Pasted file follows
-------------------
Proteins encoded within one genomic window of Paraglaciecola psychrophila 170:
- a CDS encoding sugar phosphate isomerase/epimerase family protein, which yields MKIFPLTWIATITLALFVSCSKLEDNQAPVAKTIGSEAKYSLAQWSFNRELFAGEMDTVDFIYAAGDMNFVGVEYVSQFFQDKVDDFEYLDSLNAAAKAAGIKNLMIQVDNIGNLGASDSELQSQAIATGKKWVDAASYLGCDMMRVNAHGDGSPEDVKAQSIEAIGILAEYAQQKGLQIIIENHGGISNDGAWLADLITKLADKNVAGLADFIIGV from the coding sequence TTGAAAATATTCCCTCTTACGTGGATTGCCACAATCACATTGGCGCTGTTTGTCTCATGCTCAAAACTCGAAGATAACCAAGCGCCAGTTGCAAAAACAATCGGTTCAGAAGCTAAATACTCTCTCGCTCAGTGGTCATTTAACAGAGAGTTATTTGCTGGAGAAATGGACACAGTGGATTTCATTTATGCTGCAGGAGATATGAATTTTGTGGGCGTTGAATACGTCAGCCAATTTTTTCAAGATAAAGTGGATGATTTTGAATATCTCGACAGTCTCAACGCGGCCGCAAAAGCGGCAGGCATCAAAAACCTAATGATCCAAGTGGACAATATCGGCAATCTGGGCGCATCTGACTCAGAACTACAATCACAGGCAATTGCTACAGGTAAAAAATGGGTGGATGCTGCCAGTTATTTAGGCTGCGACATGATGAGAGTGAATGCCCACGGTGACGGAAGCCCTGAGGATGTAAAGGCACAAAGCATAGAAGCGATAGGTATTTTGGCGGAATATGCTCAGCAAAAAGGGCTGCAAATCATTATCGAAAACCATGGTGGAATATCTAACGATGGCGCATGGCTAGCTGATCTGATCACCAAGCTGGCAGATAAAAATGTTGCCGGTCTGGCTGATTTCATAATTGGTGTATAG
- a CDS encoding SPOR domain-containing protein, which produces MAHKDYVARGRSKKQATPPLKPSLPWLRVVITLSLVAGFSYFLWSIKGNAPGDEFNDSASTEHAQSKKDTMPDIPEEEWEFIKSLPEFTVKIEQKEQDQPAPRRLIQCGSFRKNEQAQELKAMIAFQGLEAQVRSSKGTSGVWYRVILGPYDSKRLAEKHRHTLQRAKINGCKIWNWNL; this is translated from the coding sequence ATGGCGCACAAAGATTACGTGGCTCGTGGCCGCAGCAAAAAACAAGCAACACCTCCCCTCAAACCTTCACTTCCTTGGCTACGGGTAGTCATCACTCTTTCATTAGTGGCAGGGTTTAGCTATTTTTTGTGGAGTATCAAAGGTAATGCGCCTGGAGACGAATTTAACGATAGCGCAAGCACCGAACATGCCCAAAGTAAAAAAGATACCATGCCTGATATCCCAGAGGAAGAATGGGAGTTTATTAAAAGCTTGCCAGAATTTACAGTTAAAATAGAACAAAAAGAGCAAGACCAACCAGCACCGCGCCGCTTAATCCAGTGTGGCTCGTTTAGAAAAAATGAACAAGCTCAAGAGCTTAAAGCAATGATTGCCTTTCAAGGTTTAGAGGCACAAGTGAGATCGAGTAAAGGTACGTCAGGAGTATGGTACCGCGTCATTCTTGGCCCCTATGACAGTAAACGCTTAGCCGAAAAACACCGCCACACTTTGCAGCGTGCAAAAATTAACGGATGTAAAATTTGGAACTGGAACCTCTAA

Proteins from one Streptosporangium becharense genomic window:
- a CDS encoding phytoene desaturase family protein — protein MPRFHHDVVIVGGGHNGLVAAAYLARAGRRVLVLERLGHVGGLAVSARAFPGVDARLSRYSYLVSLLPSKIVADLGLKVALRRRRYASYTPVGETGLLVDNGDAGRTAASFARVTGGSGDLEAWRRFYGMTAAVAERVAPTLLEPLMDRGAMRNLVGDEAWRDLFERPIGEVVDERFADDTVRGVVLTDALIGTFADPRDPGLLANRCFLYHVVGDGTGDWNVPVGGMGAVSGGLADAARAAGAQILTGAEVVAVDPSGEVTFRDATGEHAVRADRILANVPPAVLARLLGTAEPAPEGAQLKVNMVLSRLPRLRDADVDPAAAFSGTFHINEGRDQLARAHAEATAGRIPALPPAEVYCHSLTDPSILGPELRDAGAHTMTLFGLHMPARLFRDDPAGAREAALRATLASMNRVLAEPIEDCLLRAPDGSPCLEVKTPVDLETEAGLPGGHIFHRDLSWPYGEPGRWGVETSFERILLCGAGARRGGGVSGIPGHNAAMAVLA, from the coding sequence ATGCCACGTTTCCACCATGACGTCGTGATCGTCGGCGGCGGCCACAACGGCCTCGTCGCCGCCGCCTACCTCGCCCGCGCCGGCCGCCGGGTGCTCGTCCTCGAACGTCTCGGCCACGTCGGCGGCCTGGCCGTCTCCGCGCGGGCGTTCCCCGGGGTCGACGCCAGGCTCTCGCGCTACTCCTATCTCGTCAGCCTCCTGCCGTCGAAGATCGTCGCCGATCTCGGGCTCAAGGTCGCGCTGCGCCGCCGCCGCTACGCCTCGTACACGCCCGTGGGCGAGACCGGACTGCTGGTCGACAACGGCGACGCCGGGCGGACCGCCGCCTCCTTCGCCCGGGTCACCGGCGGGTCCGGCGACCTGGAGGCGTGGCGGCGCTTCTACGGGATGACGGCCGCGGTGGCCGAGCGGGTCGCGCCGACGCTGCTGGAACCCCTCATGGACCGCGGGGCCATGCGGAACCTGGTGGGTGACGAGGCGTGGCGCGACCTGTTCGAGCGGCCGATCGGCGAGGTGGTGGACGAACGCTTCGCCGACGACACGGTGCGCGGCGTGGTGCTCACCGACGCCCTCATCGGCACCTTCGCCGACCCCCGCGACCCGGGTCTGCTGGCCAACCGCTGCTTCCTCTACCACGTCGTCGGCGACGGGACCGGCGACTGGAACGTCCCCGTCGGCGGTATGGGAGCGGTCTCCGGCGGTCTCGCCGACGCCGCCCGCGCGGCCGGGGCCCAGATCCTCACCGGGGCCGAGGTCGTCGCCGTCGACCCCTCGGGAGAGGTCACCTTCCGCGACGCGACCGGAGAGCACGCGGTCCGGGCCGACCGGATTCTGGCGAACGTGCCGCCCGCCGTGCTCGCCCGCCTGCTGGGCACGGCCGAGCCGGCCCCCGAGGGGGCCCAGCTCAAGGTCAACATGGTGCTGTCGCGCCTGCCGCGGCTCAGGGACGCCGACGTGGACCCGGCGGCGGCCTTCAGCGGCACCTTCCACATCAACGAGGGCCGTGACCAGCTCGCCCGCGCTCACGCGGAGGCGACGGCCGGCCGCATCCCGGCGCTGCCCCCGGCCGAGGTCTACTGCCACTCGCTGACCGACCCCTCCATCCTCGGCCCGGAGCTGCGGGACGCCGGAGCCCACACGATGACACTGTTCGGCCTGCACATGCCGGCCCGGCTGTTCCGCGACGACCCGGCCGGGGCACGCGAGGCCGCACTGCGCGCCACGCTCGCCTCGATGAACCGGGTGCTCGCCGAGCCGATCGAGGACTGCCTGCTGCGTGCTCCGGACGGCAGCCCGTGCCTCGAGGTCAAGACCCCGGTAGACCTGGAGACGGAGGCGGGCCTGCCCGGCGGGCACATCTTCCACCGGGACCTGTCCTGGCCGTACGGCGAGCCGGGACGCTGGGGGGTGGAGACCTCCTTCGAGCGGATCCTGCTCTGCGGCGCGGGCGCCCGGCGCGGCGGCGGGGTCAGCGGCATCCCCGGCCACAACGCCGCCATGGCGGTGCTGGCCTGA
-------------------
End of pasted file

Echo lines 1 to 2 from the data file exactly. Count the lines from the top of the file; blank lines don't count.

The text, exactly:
Proteins encoded within one genomic window of Paraglaciecola psychrophila 170:
- a CDS encoding sugar phosphate isomerase/epimerase family protein, which yields MKIFPLTWIATITLALFVSCSKLEDNQAPVAKTIGSEAKYSLAQWSFNRELFAGEMDTVDFIYAAGDMNFVGVEYVSQFFQDKVDDFEYLDSLNAAAKAAGIKNLMIQVDNIGNLGASDSELQSQAIATGKKWVDAASYLGCDMMRVNAHGDGSPEDVKAQSIEAIGILAEYAQQKGLQIIIENHGGISNDGAWLADLITKLADKNVAGLADFIIGV from the coding sequence TTGAAAATATTCCCTCTTACGTGGATTGCCACAATCACATTGGCGCTGTTTGTCTCATGCTCAAAACTCGAAGATAACCAAGCGCCAGTTGCAAAAACAATCGGTTCAGAAGCTAAATACTCTCTCGCTCAGTGGTCATTTAACAGAGAGTTATTTGCTGGAGAAATGGACACAGTGGATTTCATTTATGCTGCAGGAGATATGAATTTTGTGGGCGTTGAATACGTCAGCCAATTTTTTCAAGATAAAGTGGATGATTTTGAATATCTCGACAGTCTCAACGCGGCCGCAAAAGCGGCAGGCATCAAAAACCTAATGATCCAAGTGGACAATATCGGCAATCTGGGCGCATCTGACTCAGAACTACAATCACAGGCAATTGCTACAGGTAAAAAATGGGTGGATGCTGCCAGTTATTTAGGCTGCGACATGATGAGAGTGAATGCCCACGGTGACGGAAGCCCTGAGGATGTAAAGGCACAAAGCATAGAAGCGATAGGTATTTTGGCGGAATATGCTCAGCAAAAAGGGCTGCAAATCATTATCGAAAACCATGGTGGAATATCTAACGATGGCGCATGGCTAGCTGATCTGATCACCAAGCTGGCAGATAAAAATGTTGCCGGTCTGGCTGATTTCATAATTGGTGTATAG